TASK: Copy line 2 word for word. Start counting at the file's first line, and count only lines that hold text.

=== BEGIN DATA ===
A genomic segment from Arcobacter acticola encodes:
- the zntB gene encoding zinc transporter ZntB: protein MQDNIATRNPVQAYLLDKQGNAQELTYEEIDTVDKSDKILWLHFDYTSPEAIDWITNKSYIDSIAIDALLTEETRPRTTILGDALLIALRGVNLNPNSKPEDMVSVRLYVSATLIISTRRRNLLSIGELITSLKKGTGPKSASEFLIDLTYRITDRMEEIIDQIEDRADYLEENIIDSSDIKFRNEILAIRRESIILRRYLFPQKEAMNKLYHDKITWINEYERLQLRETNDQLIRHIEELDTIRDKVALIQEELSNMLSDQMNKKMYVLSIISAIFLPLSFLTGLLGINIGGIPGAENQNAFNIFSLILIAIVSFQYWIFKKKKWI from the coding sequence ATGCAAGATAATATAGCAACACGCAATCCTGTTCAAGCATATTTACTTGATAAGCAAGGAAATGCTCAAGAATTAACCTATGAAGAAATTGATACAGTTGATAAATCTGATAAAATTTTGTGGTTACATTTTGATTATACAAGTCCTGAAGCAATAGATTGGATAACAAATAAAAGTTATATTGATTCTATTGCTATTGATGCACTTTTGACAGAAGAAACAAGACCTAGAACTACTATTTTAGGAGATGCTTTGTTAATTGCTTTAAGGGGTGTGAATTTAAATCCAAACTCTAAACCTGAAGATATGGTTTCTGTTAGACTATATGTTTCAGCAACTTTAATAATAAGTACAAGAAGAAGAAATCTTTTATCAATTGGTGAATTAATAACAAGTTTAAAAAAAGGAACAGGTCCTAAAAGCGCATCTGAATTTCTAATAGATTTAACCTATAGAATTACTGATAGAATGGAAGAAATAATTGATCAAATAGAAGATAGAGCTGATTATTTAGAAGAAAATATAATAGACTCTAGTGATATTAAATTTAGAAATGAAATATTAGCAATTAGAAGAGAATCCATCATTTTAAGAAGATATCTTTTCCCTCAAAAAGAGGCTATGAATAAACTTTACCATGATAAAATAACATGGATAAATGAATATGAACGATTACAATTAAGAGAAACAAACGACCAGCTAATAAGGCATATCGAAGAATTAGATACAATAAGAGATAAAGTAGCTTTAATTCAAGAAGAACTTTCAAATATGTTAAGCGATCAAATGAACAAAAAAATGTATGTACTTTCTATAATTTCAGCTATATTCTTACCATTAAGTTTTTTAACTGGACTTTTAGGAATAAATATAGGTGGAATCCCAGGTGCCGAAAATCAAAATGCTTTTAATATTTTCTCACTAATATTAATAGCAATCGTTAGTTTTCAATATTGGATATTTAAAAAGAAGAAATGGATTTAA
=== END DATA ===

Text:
- the zntB gene encoding zinc transporter ZntB: protein MQDNIATRNPVQAYLLDKQGNAQELTYEEIDTVDKSDKILWLHFDYTSPEAIDWITNKSYIDSIAIDALLTEETRPRTTILGDALLIALRGVNLNPNSKPEDMVSVRLYVSATLIISTRRRNLLSIGELITSLKKGTGPKSASEFLIDLTYRITDRMEEIIDQIEDRADYLEENIIDSSDIKFRNEILAIRRESIILRRYLFPQKEAMNKLYHDKITWINEYERLQLRETNDQLIRHIEELDTIRDKVALIQEELSNMLSDQMNKKMYVLSIISAIFLPLSFLTGLLGINIGGIPGAENQNAFNIFSLILIAIVSFQYWIFKKKKWI from the coding sequence ATGCAAGATAATATAGCAACACGCAATCCTGTTCAAGCATATTTACTTGATAAGCAAGGAAATGCTCAAGAATTAACCTATGAAGAAATTGATACAGTTGATAAATCTGATAAAATTTTGTGGTTACATTTTGATTATACAAGTCCTGAAGCAATAGATTGGATAACAAATAAAAGTTATATTGATTCTATTGCTATTGATGCACTTTTGACAGAAGAAACAAGACCTAGAACTACTATTTTAGGAGATGCTTTGTTAATTGCTTTAAGGGGTGTGAATTTAAATCCAAACTCTAAACCTGAAGATATGGTTTCTGTTAGACTATATGTTTCAGCAACTTTAATAATAAGTACAAGAAGAAGAAATCTTTTATCAATTGGTGAATTAATAACAAGTTTAAAAAAAGGAACAGGTCCTAAAAGCGCATCTGAATTTCTAATAGATTTAACCTATAGAATTACTGATAGAATGGAAGAAATAATTGATCAAATAGAAGATAGAGCTGATTATTTAGAAGAAAATATAATAGACTCTAGTGATATTAAATTTAGAAATGAAATATTAGCAATTAGAAGAGAATCCATCATTTTAAGAAGATATCTTTTCCCTCAAAAAGAGGCTATGAATAAACTTTACCATGATAAAATAACATGGATAAATGAATATGAACGATTACAATTAAGAGAAACAAACGACCAGCTAATAAGGCATATCGAAGAATTAGATACAATAAGAGATAAAGTAGCTTTAATTCAAGAAGAACTTTCAAATATGTTAAGCGATCAAATGAACAAAAAAATGTATGTACTTTCTATAATTTCAGCTATATTCTTACCATTAAGTTTTTTAACTGGACTTTTAGGAATAAATATAGGTGGAATCCCAGGTGCCGAAAATCAAAATGCTTTTAATATTTTCTCACTAATATTAATAGCAATCGTTAGTTTTCAATATTGGATATTTAAAAAGAAGAAATGGATTTAA